Prague Concert Life, 1850-1881


Concert given by violinist Antonín Benevic

Aufführungsort: Konvikt

Programmsorte: Art music culture

Datum: 22/04/1860 12 noon

Programme comprising:

  • BENNEWITZ, Antonín: soloist, vl
  • MIKOVÁ-BENNEWITZOVÁ, Emilie: soloist, v
BEETHOVEN, Ludwig van : Sonata for violin and piano, vl, pf, G major, op.30/3
     • Fischer, Karl : pf
ERNST, Heinrich Wilhelm : Concert polonaise, vl, pf, D major, op.17
     • Slanský, ? : pf
RODE, Pierre : unspecified variations for violin and piano, vl, pf
     • Slanský, ? : pf
VIEUXTEMPS, Henri : Adagio and Rondo from Concerto for violin and orchestra, vl, orch, nr.1, E major, op.10
     • Slanský, Ludevít : pf
SCHUBERT, Franz Peter : song Aufenthalt no.5 from song collection Schwanengesang, v, pf, D957
GUMBERT, Ferdinand A. : song Liebeslocken, v, pf


Coverage of this concert in contemporary Prague newspapers and periodicals was relatively sparse; detailed pre-performance information about the programme of the event appeared only in Dalibor 20/4/1860. Prager Zeitung published no news or review of the event. No pre-event news was issued by Der Tagesbote. A possible clue to this seeming lack of information was provided by a report appearing in Bohemia 19/4/1860. This related that ‘capable and ambitious’ Bennewitz was to give a concert the following Sunday, and drew attention to the event because during this part of the season audience attendance of such concerts that were not benefit productions was ‘not uncommonly sparse’. The anonymous correspondent noted that it went without saying that the violinist deserved the encouragement of the public, but the report did not include any other details of the event. A record of the concert, its venue and time, appeared in the Tageskalender of Bohemia 22/4/1860, and a review followed in Bohemia 23/4/1860.

Prager Morgenpost 21/4/1860 published a report that ‘Mr Bennewitz, the esteemed violin virtuoso, gives a concert in the Konvikt Hall on Sunday 22nd April at noon, which is of particular interest to us music friends for the interesting programme and for the excellent well-known accomplishments of the concert-giver.’ Despite the reference to the interesting content of the event, the newspaper published no further news of the concert until its review on 24/4/1860. Advance information about the event, albeit relatively brief and incomplete, was published by Dalibor 20/4/1860 in a report noting that the ‘talented virtuoso Mr Ant. Benevic arranges a concert on 22nd April, in which he will perform Beethoven’s Sonata (G minor) for violin and piano (Mr Fischer), a concert polonaise by Ernst, variations by Rode and an Adagio and rondo by Vieuxtemps. Miss Mikova will perform two songs by Schubert and Gumbert.’ The reference to the sonata in G minor was an error; no violin sonata by Beethoven exists in that key. No further coverage of this event appeared in any subsequent issue of Dalibor.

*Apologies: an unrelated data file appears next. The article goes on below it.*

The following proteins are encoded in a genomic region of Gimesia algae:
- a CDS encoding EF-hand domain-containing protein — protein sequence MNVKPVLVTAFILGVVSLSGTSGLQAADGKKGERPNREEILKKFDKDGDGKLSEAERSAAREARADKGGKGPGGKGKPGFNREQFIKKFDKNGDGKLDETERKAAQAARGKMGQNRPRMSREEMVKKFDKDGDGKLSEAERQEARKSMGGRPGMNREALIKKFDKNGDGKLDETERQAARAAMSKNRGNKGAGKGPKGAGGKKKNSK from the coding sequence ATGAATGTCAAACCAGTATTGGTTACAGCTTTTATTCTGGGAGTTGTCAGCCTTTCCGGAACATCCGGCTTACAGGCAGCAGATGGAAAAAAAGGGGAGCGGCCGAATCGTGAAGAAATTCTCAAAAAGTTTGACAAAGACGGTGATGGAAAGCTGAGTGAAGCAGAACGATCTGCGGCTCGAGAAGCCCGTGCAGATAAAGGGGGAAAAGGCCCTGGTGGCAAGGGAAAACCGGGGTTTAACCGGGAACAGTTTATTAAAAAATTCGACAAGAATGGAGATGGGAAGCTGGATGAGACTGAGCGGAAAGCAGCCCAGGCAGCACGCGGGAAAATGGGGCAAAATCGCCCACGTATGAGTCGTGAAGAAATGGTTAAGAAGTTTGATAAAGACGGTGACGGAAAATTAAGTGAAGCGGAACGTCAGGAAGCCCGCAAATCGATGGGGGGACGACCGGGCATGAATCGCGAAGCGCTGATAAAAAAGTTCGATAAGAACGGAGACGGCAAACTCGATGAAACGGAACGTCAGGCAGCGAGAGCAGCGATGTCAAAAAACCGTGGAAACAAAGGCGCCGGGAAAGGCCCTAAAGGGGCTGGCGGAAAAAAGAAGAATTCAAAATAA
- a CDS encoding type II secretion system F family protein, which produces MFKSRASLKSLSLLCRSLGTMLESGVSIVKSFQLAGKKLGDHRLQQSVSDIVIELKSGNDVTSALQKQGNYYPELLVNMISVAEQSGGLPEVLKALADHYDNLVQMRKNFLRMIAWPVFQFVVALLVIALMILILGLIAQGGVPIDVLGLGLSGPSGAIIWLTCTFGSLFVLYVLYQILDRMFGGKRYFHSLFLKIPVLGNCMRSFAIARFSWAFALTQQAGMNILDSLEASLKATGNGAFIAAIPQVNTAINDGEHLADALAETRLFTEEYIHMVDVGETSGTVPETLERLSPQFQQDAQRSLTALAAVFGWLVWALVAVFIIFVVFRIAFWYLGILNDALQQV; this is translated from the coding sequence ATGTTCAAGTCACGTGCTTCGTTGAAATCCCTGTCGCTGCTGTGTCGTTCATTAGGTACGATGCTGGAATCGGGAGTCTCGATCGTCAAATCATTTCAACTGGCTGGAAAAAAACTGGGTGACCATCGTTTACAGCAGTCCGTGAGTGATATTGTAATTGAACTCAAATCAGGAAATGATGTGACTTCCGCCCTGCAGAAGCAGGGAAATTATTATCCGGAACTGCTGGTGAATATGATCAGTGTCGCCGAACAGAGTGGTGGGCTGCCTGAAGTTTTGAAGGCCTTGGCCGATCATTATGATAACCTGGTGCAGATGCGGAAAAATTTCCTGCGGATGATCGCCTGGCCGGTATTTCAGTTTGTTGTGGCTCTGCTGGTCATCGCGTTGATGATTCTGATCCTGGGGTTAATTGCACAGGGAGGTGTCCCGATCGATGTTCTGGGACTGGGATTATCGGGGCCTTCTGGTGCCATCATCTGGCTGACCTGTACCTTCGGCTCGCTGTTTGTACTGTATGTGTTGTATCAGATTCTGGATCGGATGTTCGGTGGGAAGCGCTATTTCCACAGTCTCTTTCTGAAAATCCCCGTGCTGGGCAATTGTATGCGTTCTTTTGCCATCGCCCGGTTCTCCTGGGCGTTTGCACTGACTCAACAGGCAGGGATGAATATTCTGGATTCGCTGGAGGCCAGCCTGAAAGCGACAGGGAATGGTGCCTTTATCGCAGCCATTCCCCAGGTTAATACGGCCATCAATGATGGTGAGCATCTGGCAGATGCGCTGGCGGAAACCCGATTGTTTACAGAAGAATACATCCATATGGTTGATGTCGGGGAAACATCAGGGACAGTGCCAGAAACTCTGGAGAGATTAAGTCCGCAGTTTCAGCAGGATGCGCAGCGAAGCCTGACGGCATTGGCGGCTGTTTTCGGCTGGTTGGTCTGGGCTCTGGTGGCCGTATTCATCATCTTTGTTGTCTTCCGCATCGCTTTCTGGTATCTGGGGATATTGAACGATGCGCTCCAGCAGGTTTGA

The Bohemia 23/4/1860 review, signed ‘V.’, related that the concert ‘enjoyed a fairly [ziemlich] large attendance and the favourite violinist achieved a most splendid success.’ His performance was confirmation for the critic of the talent and potential Bennewitz had shown at the beginning of his career and had demonstrated in local [string] quartet productions [in which he had played second violin]. Having just returned from a ‘long trip abroad’ his playing ‘unmistakably shows great progress.’ In particular his performance was thought to have been characterized by a ‘resoluteness and aplomb’ deriving from a good technique and artisty, and ‘without the restraint that had before hindered the debutant’. His bowing of melody was softer and more sentimental in expression. The accuracy and elegance of his passagework, as was ‘associated with a fiddler of the Prague School’, had doubled in effect, and he was praised too for the energy of his performance and the fullness of his tone. Particularly in the last respect his performance created much interest, both in bravura sections and in lyrical passages. All four works he gave confirmed all these positive characteristics of his playing; the critic noted that each piece was very favourably received. Miss Mik [Miková] sang Schubert’s ‘wonderful [herrliche] composition on Rellstab’s poem “Aufenthalt” and a Gumbert song with splendid success.’ This Bohemia text was the only noted source to specify that the accompanist in three of the violin and piano pieces [not in Beethoven’s Sonata] was Slansky. Whether this was Julius or Ludevít Slanský [the second a violinist] cannot be ascertained.